What is it like working with young LGBTQ+ students and their allies? How is that different from working with previous generations?
Generationally, things are different. The generation ahead of me was hesitant about coming out. I didn’t come out until college, and even then people said “Well, don’t do that, because it could affect your career.” Now I’m teaching a class, Gay and Lesbian Literature, and one of the reasons I’m really looking forward to teaching that class and excited about the people in it is because they’re bringing me up to speed on current information. They’re bringing me books that I might want to read and questions I might want to consider or that I just haven’t thought about or need to think more about. I was really nervous about teaching the class, because I was worried the students would think I wasn’t up to speed or teaching them stuff that was going to be useful. But people are very receptive to these topics when we talk about them in class. Now they know me as someone who’s really interested in this and who will listen and try to understand. It’s my good privilege to work with students who are always stretching my imagination. They’re coming up with brilliant research topics while holding me accountable, and saying, “Look, we’re having this event, you’d better be there!”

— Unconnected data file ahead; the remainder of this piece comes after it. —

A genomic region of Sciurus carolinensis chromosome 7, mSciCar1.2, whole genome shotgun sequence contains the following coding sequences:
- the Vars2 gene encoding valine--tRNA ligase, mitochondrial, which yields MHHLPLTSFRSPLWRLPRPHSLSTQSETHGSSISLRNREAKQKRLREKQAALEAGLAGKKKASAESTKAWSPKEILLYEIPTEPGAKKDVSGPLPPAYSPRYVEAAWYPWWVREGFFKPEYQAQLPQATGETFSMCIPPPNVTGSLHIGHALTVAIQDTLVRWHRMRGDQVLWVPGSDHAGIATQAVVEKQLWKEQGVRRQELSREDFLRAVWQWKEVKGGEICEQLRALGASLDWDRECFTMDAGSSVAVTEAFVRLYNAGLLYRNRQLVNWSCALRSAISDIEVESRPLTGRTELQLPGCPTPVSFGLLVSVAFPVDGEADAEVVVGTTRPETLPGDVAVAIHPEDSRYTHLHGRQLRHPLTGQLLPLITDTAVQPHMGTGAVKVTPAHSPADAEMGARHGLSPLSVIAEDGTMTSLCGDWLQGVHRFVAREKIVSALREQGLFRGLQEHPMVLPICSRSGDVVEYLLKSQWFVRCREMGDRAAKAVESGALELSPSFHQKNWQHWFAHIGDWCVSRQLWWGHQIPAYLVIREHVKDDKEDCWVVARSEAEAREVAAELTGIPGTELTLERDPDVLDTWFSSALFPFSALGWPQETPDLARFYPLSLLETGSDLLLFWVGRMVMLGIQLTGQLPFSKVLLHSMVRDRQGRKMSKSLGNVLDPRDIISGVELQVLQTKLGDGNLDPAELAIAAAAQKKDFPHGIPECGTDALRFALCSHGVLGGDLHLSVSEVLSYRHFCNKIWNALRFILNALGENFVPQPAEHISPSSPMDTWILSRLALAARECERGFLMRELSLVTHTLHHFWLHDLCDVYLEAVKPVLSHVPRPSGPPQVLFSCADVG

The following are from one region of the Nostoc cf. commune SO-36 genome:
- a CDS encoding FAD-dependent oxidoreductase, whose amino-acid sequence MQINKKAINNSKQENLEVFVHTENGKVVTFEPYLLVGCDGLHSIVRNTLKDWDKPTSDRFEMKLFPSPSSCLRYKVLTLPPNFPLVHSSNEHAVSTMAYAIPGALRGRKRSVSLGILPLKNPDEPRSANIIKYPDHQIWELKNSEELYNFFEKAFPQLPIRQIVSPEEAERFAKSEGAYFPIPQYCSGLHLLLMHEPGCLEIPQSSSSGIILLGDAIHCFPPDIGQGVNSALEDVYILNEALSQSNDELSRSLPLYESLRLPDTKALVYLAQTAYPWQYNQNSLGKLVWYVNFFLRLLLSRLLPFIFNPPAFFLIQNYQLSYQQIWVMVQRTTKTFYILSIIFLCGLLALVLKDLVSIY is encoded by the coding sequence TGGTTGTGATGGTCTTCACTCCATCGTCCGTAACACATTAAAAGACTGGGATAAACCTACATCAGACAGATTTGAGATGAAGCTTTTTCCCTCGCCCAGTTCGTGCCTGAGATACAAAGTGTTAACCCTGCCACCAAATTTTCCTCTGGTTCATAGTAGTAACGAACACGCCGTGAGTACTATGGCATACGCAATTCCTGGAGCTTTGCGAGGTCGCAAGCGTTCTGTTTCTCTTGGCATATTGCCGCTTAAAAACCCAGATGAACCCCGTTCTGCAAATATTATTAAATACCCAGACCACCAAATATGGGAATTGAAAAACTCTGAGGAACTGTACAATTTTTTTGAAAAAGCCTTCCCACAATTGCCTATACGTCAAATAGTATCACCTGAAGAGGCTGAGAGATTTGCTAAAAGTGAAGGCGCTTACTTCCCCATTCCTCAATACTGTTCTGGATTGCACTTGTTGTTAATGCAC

Why is it important to have classes on gay and lesbian literature, or classes focusing on female authors?